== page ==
MY FIVE YEARS AS LEGAL ADVISER TO THE U.S. DEPARTment of State fell within two Administrations: that of Ronald Reagan, under Secretary of State George P. Shultz (1985–1988) and that of George H. W. Bush, under Secretary of State James Baker (1989–1990). When my service began, the Cold War was still intense, and fundamentalist terror had begun in earnest. Iran had released U.S. hostages, but its allies in Lebanon had seized others, and its conflict with Iraq destabilized conditions in the Persian Gulf. Dealing with these and other challenges was made more complex, moreover, because, in his second term, President Reagan faced a Democratic Congress that resisted many of his policies.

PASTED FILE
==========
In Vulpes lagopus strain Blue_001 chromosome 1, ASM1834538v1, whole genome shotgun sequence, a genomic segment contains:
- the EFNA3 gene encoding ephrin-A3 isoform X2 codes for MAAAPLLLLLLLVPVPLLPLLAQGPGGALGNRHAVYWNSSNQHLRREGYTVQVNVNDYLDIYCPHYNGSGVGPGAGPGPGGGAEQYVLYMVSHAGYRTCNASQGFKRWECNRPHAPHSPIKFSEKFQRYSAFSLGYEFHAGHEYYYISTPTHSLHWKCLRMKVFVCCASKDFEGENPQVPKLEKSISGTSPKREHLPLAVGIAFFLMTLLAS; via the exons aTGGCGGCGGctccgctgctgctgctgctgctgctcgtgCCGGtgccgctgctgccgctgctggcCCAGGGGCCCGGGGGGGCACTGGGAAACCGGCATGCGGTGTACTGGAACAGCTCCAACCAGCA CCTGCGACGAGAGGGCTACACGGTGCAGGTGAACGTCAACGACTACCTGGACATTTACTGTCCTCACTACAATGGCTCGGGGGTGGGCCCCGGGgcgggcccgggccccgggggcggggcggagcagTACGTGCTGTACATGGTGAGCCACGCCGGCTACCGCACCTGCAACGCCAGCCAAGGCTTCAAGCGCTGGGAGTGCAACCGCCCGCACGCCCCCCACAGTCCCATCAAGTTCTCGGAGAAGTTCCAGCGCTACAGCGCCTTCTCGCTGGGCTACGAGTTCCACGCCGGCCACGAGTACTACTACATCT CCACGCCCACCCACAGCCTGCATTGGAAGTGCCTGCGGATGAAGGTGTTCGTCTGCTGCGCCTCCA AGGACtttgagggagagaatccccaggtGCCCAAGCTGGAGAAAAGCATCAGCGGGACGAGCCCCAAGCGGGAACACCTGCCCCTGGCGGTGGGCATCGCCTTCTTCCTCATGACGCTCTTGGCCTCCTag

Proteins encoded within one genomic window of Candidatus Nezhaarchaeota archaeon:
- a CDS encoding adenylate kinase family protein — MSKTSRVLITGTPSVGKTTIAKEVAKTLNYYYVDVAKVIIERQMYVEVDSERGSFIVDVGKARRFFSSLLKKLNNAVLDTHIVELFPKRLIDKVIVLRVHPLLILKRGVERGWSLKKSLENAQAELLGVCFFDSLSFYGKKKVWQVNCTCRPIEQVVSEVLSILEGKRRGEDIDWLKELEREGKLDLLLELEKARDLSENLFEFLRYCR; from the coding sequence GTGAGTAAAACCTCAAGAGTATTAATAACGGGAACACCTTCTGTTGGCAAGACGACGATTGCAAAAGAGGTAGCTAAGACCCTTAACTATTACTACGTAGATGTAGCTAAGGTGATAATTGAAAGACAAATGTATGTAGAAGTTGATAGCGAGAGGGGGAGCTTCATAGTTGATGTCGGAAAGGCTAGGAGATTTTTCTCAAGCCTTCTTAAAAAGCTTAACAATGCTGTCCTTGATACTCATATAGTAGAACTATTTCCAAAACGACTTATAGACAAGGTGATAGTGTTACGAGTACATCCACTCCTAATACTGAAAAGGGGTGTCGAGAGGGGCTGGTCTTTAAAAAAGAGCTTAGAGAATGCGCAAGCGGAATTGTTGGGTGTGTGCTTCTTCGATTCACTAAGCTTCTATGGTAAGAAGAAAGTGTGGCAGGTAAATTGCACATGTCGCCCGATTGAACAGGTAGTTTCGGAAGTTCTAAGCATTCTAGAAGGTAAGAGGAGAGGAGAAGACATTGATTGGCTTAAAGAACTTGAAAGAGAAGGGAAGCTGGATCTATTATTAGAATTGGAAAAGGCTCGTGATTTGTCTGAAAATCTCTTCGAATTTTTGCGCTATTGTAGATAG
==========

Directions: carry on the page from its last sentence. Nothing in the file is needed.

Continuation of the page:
The highlights of my activities can be divided into four general areas: first, the settlement or adjudication of ad hoc international problems and controversies; second, issues concerning the then-critical and conclusive confrontation with the Soviet Union; third, participating in the shifting and insufficient U.S. response to terrorism, in particular the fundamentalist terrorism with which the world is now painfully familiar; and fourth, growing out of these efforts, the development and articulation of the U.S. position on the use of force under the UN Charter.
Withdrawal from the ICJ's Compulsory Jurisdiction
My first, and one of my most controversial decisions, was to recommend that the President terminate the U.S. submission to the mandatory jurisdiction of the International Court of Justice (ICJ).